A Dysfunctional Passport Service – Part 3 – The Final Chapter

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In two earlier blog posts I outlined the poor customer service I had experienced from the UK passport service. I outlined how my application had been suspended following a lack of response to emails I’d not received, how I’d received misleading information and how staff were unable to resolve issues or to provide reliable information. These all continue to manifest in the final part of this saga.

At the end of my last blog I’d been told that my passport would be posted to me soon. I received a text informing me that I should receive my new passport within a few days. On the 8th of July I received an envelope through the post from HMPO, but that just contained my old passport. At that point I was not too concerned as I wasn’t going away for another week, so I decided to give it another couple of days.

A couple of days passed still no passport, so I called the passport office again. I was told that it had been sent out. When I started asking more detailed questions such as when it was sent out or who it was sent through, they were quite vague. One person I spoke to told me that my passport had been sent by Royal Mail, secure delivery. I phoned Royal Mail who informed me that

  • There is no such thing as Royal Mail Secure Delivery
  • The signed options are special delivery or Royal Mail Signed for
  • To find out if and when they had posted my passport they would need to know, when my passport was posted, the type of postage used and the tracking number.
Royal Mail Tracking

I tried contacting the UK passport office several times by phone and email to try to get the information that Royal Mail asked for. Rather confusingly some passport office staff told me that passports were usually returned by TNT. None could provide a tracking number. Another frustration was that when I emailed with specific questions, instead of responding to the questions asked I received a standard response. For example, I asked for conformation to the following questions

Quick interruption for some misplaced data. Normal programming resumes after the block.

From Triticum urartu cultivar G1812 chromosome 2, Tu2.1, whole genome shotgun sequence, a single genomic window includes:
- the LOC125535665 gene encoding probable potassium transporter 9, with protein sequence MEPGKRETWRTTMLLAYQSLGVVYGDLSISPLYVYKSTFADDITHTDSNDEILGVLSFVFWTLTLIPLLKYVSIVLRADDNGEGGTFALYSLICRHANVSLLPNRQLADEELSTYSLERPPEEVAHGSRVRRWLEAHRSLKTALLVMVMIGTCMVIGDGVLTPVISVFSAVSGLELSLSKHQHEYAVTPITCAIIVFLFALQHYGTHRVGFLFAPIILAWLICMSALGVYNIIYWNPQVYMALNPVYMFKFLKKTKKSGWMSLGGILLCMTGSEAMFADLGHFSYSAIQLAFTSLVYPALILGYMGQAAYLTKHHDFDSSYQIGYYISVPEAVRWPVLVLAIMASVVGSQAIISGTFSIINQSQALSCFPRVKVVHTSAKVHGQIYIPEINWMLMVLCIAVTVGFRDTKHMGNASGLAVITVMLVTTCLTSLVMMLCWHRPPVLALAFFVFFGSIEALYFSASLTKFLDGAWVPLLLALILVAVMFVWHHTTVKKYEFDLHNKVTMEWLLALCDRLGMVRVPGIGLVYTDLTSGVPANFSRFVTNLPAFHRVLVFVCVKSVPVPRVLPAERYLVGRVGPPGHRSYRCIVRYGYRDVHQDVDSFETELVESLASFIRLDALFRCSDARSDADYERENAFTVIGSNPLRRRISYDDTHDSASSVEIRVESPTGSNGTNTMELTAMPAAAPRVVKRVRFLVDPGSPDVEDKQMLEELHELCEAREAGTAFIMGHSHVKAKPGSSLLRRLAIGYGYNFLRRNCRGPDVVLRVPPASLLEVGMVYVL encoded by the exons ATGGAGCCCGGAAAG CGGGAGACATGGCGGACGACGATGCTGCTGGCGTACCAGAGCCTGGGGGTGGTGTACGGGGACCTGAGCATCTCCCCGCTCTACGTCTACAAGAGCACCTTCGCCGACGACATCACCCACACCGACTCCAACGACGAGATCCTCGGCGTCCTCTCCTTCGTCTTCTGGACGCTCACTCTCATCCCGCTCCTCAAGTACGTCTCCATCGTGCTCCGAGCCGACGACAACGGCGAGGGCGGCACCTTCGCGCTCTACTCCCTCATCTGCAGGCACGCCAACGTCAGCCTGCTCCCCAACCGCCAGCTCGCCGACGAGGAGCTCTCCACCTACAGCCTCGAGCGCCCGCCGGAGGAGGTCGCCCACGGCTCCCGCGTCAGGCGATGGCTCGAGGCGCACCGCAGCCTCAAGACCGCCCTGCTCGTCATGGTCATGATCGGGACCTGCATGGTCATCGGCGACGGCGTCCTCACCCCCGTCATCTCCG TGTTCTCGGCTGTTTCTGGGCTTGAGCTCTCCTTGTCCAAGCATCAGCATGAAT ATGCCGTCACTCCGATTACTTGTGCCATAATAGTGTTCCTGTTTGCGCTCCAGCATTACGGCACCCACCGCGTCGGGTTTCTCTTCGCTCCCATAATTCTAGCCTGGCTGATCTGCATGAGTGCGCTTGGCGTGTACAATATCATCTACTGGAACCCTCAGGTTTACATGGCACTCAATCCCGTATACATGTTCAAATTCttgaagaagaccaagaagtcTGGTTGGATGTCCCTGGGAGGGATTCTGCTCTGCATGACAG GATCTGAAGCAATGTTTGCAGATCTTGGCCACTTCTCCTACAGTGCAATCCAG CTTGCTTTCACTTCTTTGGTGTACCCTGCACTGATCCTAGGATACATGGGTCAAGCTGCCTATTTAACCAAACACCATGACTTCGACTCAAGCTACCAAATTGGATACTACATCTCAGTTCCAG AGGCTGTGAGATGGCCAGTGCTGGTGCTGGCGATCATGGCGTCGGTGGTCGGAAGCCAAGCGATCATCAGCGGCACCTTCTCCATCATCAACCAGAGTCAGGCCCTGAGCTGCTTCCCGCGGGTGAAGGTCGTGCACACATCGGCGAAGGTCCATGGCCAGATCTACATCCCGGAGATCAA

1 – if my passport has been printed

2 If my passport has been sent out 

3 if I should have received it 

4 when I should expect to receive my passport 

5 If I will receive my passport before Friday 

On the 11th of July I received a response informing me that my passport had been printed on the 5th of July (which admittedly answered my first question – although I already knew the answer to that one, I was really just asking for confirmation. None of my other questions were answered. Rather confusingly the email also stated, “your passport will be collected by the courier within 24-48 hours of printing”. This was unhelpful as I received the email almost a week after the date, I was told that my passport had been printed. It would have been more helpful if they had told me when my passport had actually been sent rather than just telling me what usually happens.

Time was now once again getting short. I’d heard that some people had found contacting their local MP helpful, so I decided to contact my local MP’s office. They were very helpful. After sending an email they asked for further details which I promptly sent. By the end of the day my MP’s office had called me back confirming that they had been told that my passport had been posted to me and it should be with me the next day.

The next day arrived, still no passport so I called again. It was now the day before my flight. I again asked for a tracking number so that I could check with the postage company. Eventually I was given a tracking number, that indicated that my passport had been sent to me on the 8th of July. For a while I was concerned that my passport might have been stolen from my letterbox. Accepting that this meant that I had missed my flight I asked if they could get a new passport reissued. They then decided to do one final check and contacted me at 4pm informing me that they had found my passport and it was at the passport office in Liverpool. The passport office shut at 5pm and didn’t reopen until 8.30 am the next day, too late to get the flight I had booked for the next day. This time however I decided that I would travel to Liverpool and back to get my passport rather than asking the passport once again to post my passport back to me.